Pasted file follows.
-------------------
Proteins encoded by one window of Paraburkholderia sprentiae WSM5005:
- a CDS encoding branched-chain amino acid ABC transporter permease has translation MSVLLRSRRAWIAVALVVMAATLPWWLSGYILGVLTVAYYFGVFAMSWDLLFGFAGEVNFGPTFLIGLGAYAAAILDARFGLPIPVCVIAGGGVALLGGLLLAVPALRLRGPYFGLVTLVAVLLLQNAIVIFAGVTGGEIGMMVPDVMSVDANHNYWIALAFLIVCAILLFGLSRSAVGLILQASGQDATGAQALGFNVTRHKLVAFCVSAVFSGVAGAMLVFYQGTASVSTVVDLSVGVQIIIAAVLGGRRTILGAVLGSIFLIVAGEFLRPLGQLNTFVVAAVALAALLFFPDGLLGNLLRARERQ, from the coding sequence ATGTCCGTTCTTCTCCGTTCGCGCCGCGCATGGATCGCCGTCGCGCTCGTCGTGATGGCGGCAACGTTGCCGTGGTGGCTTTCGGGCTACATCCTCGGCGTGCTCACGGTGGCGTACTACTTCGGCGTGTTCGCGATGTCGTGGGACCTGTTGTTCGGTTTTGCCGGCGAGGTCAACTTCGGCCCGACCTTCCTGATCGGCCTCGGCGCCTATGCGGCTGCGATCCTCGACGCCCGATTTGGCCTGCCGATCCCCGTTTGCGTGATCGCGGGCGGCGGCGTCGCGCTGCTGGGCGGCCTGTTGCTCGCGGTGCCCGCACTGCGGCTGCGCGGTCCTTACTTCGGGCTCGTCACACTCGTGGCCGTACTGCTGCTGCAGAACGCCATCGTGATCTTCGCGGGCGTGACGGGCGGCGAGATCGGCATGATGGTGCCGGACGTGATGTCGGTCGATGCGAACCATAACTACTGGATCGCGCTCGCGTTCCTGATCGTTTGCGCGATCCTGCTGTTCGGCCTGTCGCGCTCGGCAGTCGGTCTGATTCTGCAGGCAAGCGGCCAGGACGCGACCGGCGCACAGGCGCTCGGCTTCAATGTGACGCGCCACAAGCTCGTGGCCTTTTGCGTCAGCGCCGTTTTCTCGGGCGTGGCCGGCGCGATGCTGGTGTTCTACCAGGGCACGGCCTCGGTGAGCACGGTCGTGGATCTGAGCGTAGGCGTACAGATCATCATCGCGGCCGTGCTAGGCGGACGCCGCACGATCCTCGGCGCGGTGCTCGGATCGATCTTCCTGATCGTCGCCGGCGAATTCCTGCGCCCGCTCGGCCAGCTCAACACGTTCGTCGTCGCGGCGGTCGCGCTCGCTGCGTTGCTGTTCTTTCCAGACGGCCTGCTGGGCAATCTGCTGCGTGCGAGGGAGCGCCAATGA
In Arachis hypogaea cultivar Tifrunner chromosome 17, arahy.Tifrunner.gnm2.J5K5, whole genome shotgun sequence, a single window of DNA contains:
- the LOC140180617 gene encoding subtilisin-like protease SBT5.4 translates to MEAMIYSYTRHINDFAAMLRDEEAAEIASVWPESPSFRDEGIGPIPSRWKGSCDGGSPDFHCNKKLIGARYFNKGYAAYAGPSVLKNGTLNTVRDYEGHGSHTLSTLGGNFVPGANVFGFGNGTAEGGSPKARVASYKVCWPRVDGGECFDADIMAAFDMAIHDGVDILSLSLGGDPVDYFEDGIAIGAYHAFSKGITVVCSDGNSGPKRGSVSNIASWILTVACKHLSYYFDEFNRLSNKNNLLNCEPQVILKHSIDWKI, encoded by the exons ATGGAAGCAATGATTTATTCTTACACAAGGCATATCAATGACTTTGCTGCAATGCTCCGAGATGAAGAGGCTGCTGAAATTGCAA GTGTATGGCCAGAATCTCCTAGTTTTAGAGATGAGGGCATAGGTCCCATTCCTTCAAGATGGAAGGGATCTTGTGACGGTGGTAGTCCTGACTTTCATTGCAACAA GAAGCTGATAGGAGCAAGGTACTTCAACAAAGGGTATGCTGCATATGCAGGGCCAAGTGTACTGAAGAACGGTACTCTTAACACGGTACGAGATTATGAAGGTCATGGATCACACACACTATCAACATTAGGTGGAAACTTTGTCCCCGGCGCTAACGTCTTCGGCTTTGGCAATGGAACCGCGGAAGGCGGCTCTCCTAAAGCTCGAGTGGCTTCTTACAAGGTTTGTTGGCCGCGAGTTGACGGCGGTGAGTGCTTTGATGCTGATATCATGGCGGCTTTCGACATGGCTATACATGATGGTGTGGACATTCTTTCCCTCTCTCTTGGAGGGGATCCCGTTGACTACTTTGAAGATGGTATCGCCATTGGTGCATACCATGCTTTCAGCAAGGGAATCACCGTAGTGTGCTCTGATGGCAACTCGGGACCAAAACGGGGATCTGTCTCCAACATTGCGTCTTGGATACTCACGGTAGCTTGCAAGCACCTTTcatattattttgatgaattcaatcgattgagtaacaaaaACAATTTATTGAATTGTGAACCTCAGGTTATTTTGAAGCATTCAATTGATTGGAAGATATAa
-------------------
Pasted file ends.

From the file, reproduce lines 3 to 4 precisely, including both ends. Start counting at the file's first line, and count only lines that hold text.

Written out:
In Arachis hypogaea cultivar Tifrunner chromosome 17, arahy.Tifrunner.gnm2.J5K5, whole genome shotgun sequence, a single window of DNA contains:
- the LOC140180617 gene encoding subtilisin-like protease SBT5.4 translates to MEAMIYSYTRHINDFAAMLRDEEAAEIASVWPESPSFRDEGIGPIPSRWKGSCDGGSPDFHCNKKLIGARYFNKGYAAYAGPSVLKNGTLNTVRDYEGHGSHTLSTLGGNFVPGANVFGFGNGTAEGGSPKARVASYKVCWPRVDGGECFDADIMAAFDMAIHDGVDILSLSLGGDPVDYFEDGIAIGAYHAFSKGITVVCSDGNSGPKRGSVSNIASWILTVACKHLSYYFDEFNRLSNKNNLLNCEPQVILKHSIDWKI, encoded by the exons ATGGAAGCAATGATTTATTCTTACACAAGGCATATCAATGACTTTGCTGCAATGCTCCGAGATGAAGAGGCTGCTGAAATTGCAA GTGTATGGCCAGAATCTCCTAGTTTTAGAGATGAGGGCATAGGTCCCATTCCTTCAAGATGGAAGGGATCTTGTGACGGTGGTAGTCCTGACTTTCATTGCAACAA GAAGCTGATAGGAGCAAGGTACTTCAACAAAGGGTATGCTGCATATGCAGGGCCAAGTGTACTGAAGAACGGTACTCTTAACACGGTACGAGATTATGAAGGTCATGGATCACACACACTATCAACATTAGGTGGAAACTTTGTCCCCGGCGCTAACGTCTTCGGCTTTGGCAATGGAACCGCGGAAGGCGGCTCTCCTAAAGCTCGAGTGGCTTCTTACAAGGTTTGTTGGCCGCGAGTTGACGGCGGTGAGTGCTTTGATGCTGATATCATGGCGGCTTTCGACATGGCTATACATGATGGTGTGGACATTCTTTCCCTCTCTCTTGGAGGGGATCCCGTTGACTACTTTGAAGATGGTATCGCCATTGGTGCATACCATGCTTTCAGCAAGGGAATCACCGTAGTGTGCTCTGATGGCAACTCGGGACCAAAACGGGGATCTGTCTCCAACATTGCGTCTTGGATACTCACGGTAGCTTGCAAGCACCTTTcatattattttgatgaattcaatcgattgagtaacaaaaACAATTTATTGAATTGTGAACCTCAGGTTATTTTGAAGCATTCAATTGATTGGAAGATATAa